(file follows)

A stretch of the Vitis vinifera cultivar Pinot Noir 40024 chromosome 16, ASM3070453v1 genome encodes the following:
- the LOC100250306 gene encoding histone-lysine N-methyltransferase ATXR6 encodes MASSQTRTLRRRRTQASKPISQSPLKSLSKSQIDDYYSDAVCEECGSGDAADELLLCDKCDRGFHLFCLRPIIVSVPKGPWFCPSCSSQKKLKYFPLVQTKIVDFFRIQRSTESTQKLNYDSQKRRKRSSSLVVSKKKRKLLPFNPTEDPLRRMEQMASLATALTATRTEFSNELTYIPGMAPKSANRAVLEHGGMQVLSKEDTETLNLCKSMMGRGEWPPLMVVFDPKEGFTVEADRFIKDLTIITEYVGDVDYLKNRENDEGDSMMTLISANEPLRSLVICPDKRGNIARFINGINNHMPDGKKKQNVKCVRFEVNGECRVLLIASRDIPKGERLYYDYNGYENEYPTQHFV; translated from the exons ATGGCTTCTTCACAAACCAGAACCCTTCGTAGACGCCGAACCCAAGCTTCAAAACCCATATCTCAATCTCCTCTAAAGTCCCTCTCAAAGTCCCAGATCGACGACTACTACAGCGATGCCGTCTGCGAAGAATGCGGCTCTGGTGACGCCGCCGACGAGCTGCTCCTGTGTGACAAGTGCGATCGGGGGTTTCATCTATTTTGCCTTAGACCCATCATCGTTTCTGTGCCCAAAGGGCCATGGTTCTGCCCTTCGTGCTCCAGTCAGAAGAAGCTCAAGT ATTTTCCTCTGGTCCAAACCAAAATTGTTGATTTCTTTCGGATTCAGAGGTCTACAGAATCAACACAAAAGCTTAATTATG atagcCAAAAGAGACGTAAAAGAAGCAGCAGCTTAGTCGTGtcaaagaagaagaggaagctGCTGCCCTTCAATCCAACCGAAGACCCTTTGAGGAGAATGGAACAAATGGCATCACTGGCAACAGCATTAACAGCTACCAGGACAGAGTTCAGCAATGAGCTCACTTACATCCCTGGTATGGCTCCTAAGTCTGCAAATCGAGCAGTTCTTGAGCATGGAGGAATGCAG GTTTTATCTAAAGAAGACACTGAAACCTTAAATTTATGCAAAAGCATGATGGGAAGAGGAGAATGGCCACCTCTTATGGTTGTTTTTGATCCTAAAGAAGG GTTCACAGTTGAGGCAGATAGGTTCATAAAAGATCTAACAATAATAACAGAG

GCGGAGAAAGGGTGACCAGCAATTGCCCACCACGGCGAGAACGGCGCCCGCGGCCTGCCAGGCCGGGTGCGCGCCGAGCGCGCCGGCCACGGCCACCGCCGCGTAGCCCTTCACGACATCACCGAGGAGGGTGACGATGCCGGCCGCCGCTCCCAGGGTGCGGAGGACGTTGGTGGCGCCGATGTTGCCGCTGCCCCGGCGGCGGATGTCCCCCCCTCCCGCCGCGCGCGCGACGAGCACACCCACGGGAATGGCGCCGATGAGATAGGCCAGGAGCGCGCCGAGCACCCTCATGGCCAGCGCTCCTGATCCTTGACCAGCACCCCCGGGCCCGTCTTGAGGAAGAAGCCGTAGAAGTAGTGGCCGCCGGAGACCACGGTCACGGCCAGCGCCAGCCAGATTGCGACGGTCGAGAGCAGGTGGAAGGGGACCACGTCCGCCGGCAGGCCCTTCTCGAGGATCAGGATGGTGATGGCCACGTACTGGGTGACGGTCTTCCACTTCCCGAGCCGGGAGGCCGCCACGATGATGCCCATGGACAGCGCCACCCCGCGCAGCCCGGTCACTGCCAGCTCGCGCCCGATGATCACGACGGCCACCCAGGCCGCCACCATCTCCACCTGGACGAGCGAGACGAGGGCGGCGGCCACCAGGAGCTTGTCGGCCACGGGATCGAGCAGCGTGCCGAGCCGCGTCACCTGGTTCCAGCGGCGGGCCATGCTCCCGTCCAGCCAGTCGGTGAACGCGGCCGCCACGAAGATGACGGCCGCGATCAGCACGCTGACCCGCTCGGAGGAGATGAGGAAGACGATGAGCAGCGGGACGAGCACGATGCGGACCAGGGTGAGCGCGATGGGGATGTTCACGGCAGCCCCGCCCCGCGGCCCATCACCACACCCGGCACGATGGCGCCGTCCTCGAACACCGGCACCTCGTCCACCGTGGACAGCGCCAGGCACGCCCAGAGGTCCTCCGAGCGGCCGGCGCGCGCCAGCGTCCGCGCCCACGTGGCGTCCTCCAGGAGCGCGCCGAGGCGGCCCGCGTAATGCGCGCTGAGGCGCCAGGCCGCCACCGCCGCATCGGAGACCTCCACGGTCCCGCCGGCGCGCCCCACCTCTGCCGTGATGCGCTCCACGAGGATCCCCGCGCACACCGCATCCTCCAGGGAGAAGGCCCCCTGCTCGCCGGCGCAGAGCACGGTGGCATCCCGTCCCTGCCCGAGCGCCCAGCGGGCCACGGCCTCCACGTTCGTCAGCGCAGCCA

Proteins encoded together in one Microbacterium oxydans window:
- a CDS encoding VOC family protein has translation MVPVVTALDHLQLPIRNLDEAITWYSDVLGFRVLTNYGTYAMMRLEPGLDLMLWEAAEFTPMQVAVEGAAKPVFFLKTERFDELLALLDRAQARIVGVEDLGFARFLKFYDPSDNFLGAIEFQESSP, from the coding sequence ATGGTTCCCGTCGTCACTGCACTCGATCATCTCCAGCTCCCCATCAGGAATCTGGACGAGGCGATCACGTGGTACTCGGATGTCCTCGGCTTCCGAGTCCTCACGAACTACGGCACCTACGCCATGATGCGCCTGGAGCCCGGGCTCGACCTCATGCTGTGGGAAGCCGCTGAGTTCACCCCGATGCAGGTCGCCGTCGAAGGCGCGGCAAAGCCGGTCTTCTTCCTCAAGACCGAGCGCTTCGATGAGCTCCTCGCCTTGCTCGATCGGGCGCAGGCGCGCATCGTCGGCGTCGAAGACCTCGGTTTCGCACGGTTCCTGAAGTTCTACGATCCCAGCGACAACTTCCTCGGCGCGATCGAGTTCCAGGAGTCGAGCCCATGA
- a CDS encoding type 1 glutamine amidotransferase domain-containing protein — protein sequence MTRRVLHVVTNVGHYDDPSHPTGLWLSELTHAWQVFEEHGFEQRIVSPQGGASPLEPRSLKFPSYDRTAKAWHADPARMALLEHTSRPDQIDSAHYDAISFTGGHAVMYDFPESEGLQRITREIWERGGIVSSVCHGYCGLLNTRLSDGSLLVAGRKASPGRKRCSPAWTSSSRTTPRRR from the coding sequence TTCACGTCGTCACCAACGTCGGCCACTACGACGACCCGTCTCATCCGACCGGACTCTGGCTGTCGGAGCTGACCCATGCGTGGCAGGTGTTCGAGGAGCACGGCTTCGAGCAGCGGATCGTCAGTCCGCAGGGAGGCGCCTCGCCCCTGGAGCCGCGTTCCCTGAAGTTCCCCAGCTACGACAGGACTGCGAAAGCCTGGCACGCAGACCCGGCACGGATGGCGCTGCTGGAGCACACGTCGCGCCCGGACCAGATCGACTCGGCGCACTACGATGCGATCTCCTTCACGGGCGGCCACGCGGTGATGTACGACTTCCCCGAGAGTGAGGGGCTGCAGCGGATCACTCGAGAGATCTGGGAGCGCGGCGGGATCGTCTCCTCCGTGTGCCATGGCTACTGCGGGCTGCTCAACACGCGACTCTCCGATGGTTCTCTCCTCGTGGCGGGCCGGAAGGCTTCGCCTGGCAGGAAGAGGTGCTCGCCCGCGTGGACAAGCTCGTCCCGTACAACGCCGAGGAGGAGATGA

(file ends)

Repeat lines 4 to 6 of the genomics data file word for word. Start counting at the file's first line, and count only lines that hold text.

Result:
Proteins encoded together in one Microbacterium oxydans window:
- a CDS encoding VOC family protein has translation MVPVVTALDHLQLPIRNLDEAITWYSDVLGFRVLTNYGTYAMMRLEPGLDLMLWEAAEFTPMQVAVEGAAKPVFFLKTERFDELLALLDRAQARIVGVEDLGFARFLKFYDPSDNFLGAIEFQESSP, from the coding sequence ATGGTTCCCGTCGTCACTGCACTCGATCATCTCCAGCTCCCCATCAGGAATCTGGACGAGGCGATCACGTGGTACTCGGATGTCCTCGGCTTCCGAGTCCTCACGAACTACGGCACCTACGCCATGATGCGCCTGGAGCCCGGGCTCGACCTCATGCTGTGGGAAGCCGCTGAGTTCACCCCGATGCAGGTCGCCGTCGAAGGCGCGGCAAAGCCGGTCTTCTTCCTCAAGACCGAGCGCTTCGATGAGCTCCTCGCCTTGCTCGATCGGGCGCAGGCGCGCATCGTCGGCGTCGAAGACCTCGGTTTCGCACGGTTCCTGAAGTTCTACGATCCCAGCGACAACTTCCTCGGCGCGATCGAGTTCCAGGAGTCGAGCCCATGA
- a CDS encoding type 1 glutamine amidotransferase domain-containing protein — protein sequence MTRRVLHVVTNVGHYDDPSHPTGLWLSELTHAWQVFEEHGFEQRIVSPQGGASPLEPRSLKFPSYDRTAKAWHADPARMALLEHTSRPDQIDSAHYDAISFTGGHAVMYDFPESEGLQRITREIWERGGIVSSVCHGYCGLLNTRLSDGSLLVAGRKASPGRKRCSPAWTSSSRTTPRRR from the coding sequence TTCACGTCGTCACCAACGTCGGCCACTACGACGACCCGTCTCATCCGACCGGACTCTGGCTGTCGGAGCTGACCCATGCGTGGCAGGTGTTCGAGGAGCACGGCTTCGAGCAGCGGATCGTCAGTCCGCAGGGAGGCGCCTCGCCCCTGGAGCCGCGTTCCCTGAAGTTCCCCAGCTACGACAGGACTGCGAAAGCCTGGCACGCAGACCCGGCACGGATGGCGCTGCTGGAGCACACGTCGCGCCCGGACCAGATCGACTCGGCGCACTACGATGCGATCTCCTTCACGGGCGGCCACGCGGTGATGTACGACTTCCCCGAGAGTGAGGGGCTGCAGCGGATCACTCGAGAGATCTGGGAGCGCGGCGGGATCGTCTCCTCCGTGTGCCATGGCTACTGCGGGCTGCTCAACACGCGACTCTCCGATGGTTCTCTCCTCGTGGCGGGCCGGAAGGCTTCGCCTGGCAGGAAGAGGTGCTCGCCCGCGTGGACAAGCTCGTCCCGTACAACGCCGAGGAGGAGATGA